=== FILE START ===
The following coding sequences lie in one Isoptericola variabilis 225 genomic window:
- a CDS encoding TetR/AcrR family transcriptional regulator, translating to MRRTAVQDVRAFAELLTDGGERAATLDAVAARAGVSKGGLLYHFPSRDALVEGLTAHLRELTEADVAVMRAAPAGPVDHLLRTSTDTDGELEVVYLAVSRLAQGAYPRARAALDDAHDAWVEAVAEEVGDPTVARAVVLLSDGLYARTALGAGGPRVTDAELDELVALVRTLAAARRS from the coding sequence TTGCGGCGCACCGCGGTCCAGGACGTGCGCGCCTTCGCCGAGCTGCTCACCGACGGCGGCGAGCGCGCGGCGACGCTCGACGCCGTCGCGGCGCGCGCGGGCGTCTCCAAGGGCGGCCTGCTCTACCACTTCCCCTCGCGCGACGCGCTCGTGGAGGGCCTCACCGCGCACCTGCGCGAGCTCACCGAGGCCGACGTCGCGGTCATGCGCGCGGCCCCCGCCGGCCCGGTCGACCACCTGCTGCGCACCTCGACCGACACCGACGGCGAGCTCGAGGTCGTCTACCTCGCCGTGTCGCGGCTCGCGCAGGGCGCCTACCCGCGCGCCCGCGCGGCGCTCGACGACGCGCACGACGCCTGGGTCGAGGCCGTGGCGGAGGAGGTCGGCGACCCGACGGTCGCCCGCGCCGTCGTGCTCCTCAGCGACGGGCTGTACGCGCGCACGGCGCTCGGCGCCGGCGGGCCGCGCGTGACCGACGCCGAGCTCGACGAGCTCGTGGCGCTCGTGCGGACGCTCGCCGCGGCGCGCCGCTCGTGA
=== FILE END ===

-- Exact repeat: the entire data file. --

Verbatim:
The following coding sequences lie in one Isoptericola variabilis 225 genomic window:
- a CDS encoding TetR/AcrR family transcriptional regulator, translating to MRRTAVQDVRAFAELLTDGGERAATLDAVAARAGVSKGGLLYHFPSRDALVEGLTAHLRELTEADVAVMRAAPAGPVDHLLRTSTDTDGELEVVYLAVSRLAQGAYPRARAALDDAHDAWVEAVAEEVGDPTVARAVVLLSDGLYARTALGAGGPRVTDAELDELVALVRTLAAARRS from the coding sequence TTGCGGCGCACCGCGGTCCAGGACGTGCGCGCCTTCGCCGAGCTGCTCACCGACGGCGGCGAGCGCGCGGCGACGCTCGACGCCGTCGCGGCGCGCGCGGGCGTCTCCAAGGGCGGCCTGCTCTACCACTTCCCCTCGCGCGACGCGCTCGTGGAGGGCCTCACCGCGCACCTGCGCGAGCTCACCGAGGCCGACGTCGCGGTCATGCGCGCGGCCCCCGCCGGCCCGGTCGACCACCTGCTGCGCACCTCGACCGACACCGACGGCGAGCTCGAGGTCGTCTACCTCGCCGTGTCGCGGCTCGCGCAGGGCGCCTACCCGCGCGCCCGCGCGGCGCTCGACGACGCGCACGACGCCTGGGTCGAGGCCGTGGCGGAGGAGGTCGGCGACCCGACGGTCGCCCGCGCCGTCGTGCTCCTCAGCGACGGGCTGTACGCGCGCACGGCGCTCGGCGCCGGCGGGCCGCGCGTGACCGACGCCGAGCTCGACGAGCTCGTGGCGCTCGTGCGGACGCTCGCCGCGGCGCGCCGCTCGTGA